Outraged activists are demanding answers after hordes of homeless children were removed from Manila during Pope Francis’ recent visit, an accusation local authorities initially denied.
The Pope, who has made caring for people on the streets a cornerstone of his papacy, arrived to the Philippines on Jan. 15 with a mission to engage with the country’s poor people, The Philippine Star reported.
But the main purpose of his five-day visit was pretty much derailed when nearly 500 impoverished people were removed from the streets of Manila and taken to a far-off, upscale resort the day before the Pope arrived, according to Time.
According to British tabloid the Daily Mail Online, children as young as 5 were rounded up and also thrown into squalid concrete detention centers alongside adult criminals.
Local authorities refuted the Mail’s claims, but Philippines Welfare Secretary Corazon Juliano-Soliman admitted that 100 homeless families were taken to the upscale Chateau Royal Batangas resort.
The accusations are particularly concerning considering the scope of Manila’s homeless crisis.
According to a report released last year, 22.8 million people in metro Manila don’t have roofs over their heads, making it the highest homeless population in the world, The Star reported. The issue was exacerbated even further after Typhoon Haiyan hit in 2013.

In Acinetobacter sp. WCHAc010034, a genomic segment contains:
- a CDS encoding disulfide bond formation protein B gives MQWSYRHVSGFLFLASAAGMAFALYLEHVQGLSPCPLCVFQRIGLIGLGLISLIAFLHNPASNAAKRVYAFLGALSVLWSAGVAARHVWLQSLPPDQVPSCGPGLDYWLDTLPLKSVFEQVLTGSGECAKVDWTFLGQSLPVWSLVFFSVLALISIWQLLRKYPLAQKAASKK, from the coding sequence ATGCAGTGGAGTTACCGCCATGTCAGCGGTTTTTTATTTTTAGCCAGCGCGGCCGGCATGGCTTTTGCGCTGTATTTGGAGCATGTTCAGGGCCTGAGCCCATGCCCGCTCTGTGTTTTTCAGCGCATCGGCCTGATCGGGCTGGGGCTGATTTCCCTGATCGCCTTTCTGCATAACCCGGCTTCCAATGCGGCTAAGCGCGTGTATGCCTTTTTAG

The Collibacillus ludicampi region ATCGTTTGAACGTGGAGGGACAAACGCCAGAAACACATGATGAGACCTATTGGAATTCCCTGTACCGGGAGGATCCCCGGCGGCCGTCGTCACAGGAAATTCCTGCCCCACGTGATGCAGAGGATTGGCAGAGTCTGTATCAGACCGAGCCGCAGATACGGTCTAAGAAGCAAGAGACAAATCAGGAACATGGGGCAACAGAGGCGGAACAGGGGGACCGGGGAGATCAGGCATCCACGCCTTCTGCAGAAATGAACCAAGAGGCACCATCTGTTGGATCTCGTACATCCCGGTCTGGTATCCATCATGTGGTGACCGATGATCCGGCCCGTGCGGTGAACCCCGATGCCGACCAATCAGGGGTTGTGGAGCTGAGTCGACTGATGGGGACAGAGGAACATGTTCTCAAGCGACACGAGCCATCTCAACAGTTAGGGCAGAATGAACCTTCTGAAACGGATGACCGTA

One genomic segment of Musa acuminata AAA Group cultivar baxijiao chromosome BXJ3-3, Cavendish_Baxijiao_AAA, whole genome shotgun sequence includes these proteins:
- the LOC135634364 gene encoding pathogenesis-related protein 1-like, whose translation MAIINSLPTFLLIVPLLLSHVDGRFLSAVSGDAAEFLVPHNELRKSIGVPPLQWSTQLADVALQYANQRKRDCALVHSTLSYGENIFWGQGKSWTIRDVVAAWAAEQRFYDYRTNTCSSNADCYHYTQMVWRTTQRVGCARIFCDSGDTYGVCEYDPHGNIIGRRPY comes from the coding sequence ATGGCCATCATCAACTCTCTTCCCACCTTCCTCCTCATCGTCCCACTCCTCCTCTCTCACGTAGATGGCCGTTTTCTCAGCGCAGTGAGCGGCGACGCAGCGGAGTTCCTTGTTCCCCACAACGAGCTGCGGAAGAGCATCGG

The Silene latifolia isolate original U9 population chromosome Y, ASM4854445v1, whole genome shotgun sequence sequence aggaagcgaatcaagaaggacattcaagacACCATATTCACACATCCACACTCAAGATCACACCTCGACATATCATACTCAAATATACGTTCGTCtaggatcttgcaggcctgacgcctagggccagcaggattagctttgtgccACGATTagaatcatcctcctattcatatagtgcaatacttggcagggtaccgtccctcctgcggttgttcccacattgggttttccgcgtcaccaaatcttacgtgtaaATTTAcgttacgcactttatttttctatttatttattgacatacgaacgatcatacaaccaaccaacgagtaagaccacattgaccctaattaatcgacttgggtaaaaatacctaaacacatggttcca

Juliano-Soliman said the goal of relocating the homeless people was to protect the vulnerable families from the crowds, but she also admitted that she feared they would be something of an eyesore, Time reported.
"[They] could be seen as not having a positive influence in the crowd [and be] used by people who do not have good intentions," Juliano-Soliman told Time.
The process was organized by the Department of Social Welfare and Development (DSWD), a group that offers social services to underserved families.
But advocates are hardly satisfied with Juliano-Soliman’s justification.
Kabataan party-list Rep. Terry Ridon, who initiated the investigation into the claims, was aghast by the "clearing operations," she told The Star.
She told the news outlet that it was "truly horrendous given the fact that Pope Francis visited our country to -- first and foremost -- see and talk to the poor."